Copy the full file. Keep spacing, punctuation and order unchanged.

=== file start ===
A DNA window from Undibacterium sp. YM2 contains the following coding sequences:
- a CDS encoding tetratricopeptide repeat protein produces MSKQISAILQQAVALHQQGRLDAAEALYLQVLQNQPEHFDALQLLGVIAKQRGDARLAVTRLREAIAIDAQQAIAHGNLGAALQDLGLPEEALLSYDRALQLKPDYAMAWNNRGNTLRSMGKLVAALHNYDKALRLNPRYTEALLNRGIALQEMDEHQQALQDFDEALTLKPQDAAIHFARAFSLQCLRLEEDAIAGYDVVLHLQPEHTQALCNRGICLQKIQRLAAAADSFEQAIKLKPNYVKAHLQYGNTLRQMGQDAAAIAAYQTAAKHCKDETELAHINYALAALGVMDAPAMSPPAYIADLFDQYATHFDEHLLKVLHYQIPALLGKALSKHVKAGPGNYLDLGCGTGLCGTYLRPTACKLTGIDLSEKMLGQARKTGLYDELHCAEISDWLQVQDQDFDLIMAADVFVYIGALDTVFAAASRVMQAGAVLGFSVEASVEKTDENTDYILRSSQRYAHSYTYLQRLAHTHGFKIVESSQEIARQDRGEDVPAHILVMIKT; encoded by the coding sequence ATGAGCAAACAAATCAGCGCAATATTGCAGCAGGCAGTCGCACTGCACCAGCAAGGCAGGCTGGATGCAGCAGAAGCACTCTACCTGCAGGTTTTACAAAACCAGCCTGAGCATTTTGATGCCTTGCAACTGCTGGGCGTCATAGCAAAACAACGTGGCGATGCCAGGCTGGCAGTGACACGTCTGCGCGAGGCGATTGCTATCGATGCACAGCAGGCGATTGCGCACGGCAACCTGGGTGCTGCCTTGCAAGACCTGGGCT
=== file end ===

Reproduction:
A DNA window from Undibacterium sp. YM2 contains the following coding sequences:
- a CDS encoding tetratricopeptide repeat protein produces MSKQISAILQQAVALHQQGRLDAAEALYLQVLQNQPEHFDALQLLGVIAKQRGDARLAVTRLREAIAIDAQQAIAHGNLGAALQDLGLPEEALLSYDRALQLKPDYAMAWNNRGNTLRSMGKLVAALHNYDKALRLNPRYTEALLNRGIALQEMDEHQQALQDFDEALTLKPQDAAIHFARAFSLQCLRLEEDAIAGYDVVLHLQPEHTQALCNRGICLQKIQRLAAAADSFEQAIKLKPNYVKAHLQYGNTLRQMGQDAAAIAAYQTAAKHCKDETELAHINYALAALGVMDAPAMSPPAYIADLFDQYATHFDEHLLKVLHYQIPALLGKALSKHVKAGPGNYLDLGCGTGLCGTYLRPTACKLTGIDLSEKMLGQARKTGLYDELHCAEISDWLQVQDQDFDLIMAADVFVYIGALDTVFAAASRVMQAGAVLGFSVEASVEKTDENTDYILRSSQRYAHSYTYLQRLAHTHGFKIVESSQEIARQDRGEDVPAHILVMIKT; encoded by the coding sequence ATGAGCAAACAAATCAGCGCAATATTGCAGCAGGCAGTCGCACTGCACCAGCAAGGCAGGCTGGATGCAGCAGAAGCACTCTACCTGCAGGTTTTACAAAACCAGCCTGAGCATTTTGATGCCTTGCAACTGCTGGGCGTCATAGCAAAACAACGTGGCGATGCCAGGCTGGCAGTGACACGTCTGCGCGAGGCGATTGCTATCGATGCACAGCAGGCGATTGCGCACGGCAACCTGGGTGCTGCCTTGCAAGACCTGGGCT